• In some cases, imaging tests like X-rays or MRI scans may be ordered to rule out other conditions and confirm the diagnosis. These tests can help identify any underlying issues such as meniscal cysts or knee arthritis, contributing to your symptoms.
  • Treatment Options
    • Once diagnosed with pes anserine bursitis, treatment options are available to alleviate your discomfort.
    • Initially, non-surgical approaches are typically recommended. Resting the affected knee is essential to reduce inflammation and promote healing.
    • Applying ice packs several times daily can help reduce swelling, while compression with a bandage provides additional support.
    • Your doctor may prescribe nonsteroidal anti-inflammatory drugs (NSAIDs) to manage pain and decrease inflammation in the bursa.
    • Physical therapy exercises specifically designed for pes anserine bursitis can aid in reducing symptoms and improving mobility.
  • Surgical Intervention
    • If conservative measures fail to provide relief after several weeks or if there are persistent issues like locking knees or severe pain that interfere with daily activities despite nonsurgical treatments, surgical intervention might be considered as a last resort option.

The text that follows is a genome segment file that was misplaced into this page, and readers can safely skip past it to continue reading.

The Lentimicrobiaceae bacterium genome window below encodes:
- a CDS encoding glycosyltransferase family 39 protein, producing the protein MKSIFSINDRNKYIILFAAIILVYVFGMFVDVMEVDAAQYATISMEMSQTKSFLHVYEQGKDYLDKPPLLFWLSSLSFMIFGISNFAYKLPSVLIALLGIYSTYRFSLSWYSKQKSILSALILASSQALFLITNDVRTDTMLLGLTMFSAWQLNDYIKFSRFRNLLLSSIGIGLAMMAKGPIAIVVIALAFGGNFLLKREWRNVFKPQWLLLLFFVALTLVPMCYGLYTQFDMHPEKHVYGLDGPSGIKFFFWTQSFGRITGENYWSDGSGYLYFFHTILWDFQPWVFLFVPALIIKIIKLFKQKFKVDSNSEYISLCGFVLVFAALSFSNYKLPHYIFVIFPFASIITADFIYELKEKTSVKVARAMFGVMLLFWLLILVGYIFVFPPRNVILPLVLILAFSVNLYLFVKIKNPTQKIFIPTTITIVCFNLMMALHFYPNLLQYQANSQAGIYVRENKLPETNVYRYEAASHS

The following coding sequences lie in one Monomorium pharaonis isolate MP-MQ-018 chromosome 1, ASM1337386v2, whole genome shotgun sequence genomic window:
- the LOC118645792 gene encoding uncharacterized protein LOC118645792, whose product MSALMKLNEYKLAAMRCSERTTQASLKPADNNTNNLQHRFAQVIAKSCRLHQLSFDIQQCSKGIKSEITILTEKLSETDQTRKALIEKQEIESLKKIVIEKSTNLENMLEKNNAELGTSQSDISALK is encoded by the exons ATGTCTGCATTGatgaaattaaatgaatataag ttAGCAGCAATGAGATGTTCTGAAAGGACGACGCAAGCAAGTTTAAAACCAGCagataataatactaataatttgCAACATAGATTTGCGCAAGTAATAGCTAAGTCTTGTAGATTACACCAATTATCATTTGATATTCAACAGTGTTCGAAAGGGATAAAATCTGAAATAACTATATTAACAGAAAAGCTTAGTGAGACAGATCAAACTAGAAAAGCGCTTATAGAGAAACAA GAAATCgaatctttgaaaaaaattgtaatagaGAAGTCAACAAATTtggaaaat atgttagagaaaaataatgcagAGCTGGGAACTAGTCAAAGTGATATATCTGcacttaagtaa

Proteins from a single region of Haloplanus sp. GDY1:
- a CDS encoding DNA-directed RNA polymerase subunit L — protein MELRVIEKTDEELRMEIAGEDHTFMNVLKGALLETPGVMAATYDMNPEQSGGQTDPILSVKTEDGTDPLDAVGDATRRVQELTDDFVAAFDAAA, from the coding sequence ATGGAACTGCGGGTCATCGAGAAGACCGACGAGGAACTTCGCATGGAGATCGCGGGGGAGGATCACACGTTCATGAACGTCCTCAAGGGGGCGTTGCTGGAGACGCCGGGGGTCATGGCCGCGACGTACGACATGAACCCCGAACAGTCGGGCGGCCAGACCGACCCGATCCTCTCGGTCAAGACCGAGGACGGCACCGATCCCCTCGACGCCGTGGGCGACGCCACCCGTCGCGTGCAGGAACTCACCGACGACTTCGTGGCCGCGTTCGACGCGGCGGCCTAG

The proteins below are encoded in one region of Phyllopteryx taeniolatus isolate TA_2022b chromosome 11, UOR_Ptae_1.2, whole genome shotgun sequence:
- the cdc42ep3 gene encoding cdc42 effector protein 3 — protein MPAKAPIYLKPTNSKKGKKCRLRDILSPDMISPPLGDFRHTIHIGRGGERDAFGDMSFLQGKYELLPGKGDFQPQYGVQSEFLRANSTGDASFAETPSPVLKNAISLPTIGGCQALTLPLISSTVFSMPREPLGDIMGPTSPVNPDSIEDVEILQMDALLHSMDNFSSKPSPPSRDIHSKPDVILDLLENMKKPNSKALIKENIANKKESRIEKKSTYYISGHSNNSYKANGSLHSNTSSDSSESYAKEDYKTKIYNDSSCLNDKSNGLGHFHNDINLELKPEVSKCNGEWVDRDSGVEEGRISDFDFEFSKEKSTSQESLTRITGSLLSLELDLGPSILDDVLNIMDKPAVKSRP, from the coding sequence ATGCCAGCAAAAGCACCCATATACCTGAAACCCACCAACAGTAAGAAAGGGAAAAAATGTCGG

• Consultation
    • Remember that each case of pes anserine bursitis is unique; therefore, it’s important to consult with your healthcare professional for proper diagnosis and individualised treatment recommendations tailored to you.


Diagnosis and Treatment of Pes Anserine Bursitis
Photo Credit: Drobotdean, Freepik

Pes Anserine Bursitis is a painful condition that affects the knee. It is caused by inflammation of the bursa, usually due to overuse or injury. The symptoms include knee pain, swelling, and stiffness.

Diagnosis involves physical examination and imaging tests such as MRI or ultrasound. Treatment options include rest, ice, compression, and elevation (RICE therapy), anti-inflammatory medications like NSAIDs, and physical therapy for rehabilitation and strengthening exercises of affected muscles.

Seeking medical attention promptly can help in managing this condition effectively.


1. What causes pes anserine bursitis?